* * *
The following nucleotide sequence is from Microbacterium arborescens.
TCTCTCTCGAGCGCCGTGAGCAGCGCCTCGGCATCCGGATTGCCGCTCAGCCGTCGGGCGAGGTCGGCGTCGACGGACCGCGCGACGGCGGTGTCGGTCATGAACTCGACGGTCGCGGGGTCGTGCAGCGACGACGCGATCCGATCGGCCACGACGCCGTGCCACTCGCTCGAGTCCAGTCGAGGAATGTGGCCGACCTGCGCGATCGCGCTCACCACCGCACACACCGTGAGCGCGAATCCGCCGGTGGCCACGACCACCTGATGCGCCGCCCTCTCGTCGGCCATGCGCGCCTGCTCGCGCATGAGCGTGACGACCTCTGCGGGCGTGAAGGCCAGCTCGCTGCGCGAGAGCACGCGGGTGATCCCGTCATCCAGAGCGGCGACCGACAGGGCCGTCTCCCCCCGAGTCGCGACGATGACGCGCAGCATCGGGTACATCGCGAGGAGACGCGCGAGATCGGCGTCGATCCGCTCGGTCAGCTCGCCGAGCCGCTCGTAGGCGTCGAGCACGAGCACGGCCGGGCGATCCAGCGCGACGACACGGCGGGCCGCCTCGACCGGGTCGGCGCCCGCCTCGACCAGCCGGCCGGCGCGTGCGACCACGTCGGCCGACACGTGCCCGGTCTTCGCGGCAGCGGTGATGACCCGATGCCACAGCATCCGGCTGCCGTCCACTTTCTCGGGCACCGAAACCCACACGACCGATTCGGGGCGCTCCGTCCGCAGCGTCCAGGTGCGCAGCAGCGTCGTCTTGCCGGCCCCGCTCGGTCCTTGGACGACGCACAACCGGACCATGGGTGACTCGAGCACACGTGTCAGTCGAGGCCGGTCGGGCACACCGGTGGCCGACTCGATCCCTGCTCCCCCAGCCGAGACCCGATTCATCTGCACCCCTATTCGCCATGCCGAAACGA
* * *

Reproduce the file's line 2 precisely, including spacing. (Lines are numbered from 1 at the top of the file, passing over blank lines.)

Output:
TCTCTCTCGAGCGCCGTGAGCAGCGCCTCGGCATCCGGATTGCCGCTCAGCCGTCGGGCGAGGTCGGCGTCGACGGACCGCGCGACGGCGGTGTCGGTCATGAACTCGACGGTCGCGGGGTCGTGCAGCGACGACGCGATCCGATCGGCCACGACGCCGTGCCACTCGCTCGAGTCCAGTCGAGGAATGTGGCCGACCTGCGCGATCGCGCTCACCACCGCACACACCGTGAGCGCGAATCCGCCGGTGGCCACGACCACCTGATGCGCCGCCCTCTCGTCGGCCATGCGCGCCTGCTCGCGCATGAGCGTGACGACCTCTGCGGGCGTGAAGGCCAGCTCGCTGCGCGAGAGCACGCGGGTGATCCCGTCATCCAGAGCGGCGACCGACAGGGCCGTCTCCCCCCGAGTCGCGACGATGACGCGCAGCATCGGGTACATCGCGAGGAGACGCGCGAGATCGGCGTCGATCCGCTCGGTCAGCTCGCCGAGCCGCTCGTAGGCGTCGAGCACGAGCACGGCCGGGCGATCCAGCGCGACGACACGGCGGGCCGCCTCGACCGGGTCGGCGCCCGCCTCGACCAGCCGGCCGGCGCGTGCGACCACGTCGGCCGACACGTGCCCGGTCTTCGCGGCAGCGGTGATGACCCGATGCCACAGCATCCGGCTGCCGTCCACTTTCTCGGGCACCGAAACCCACACGACCGATTCGGGGCGCTCCGTCCGCAGCGTCCAGGTGCGCAGCAGCGTCGTCTTGCCGGCCCCGCTCGGTCCTTGGACGACGCACAACCGGACCATGGGTGACTCGAGCACACGTGTCAGTCGAGGCCGGTCGGGCACACCGGTGGCCGACTCGATCCCTGCTCCCCCAGCCGAGACCCGATTCATCTGCACCCCTATTCGCCATGCCGAAACGA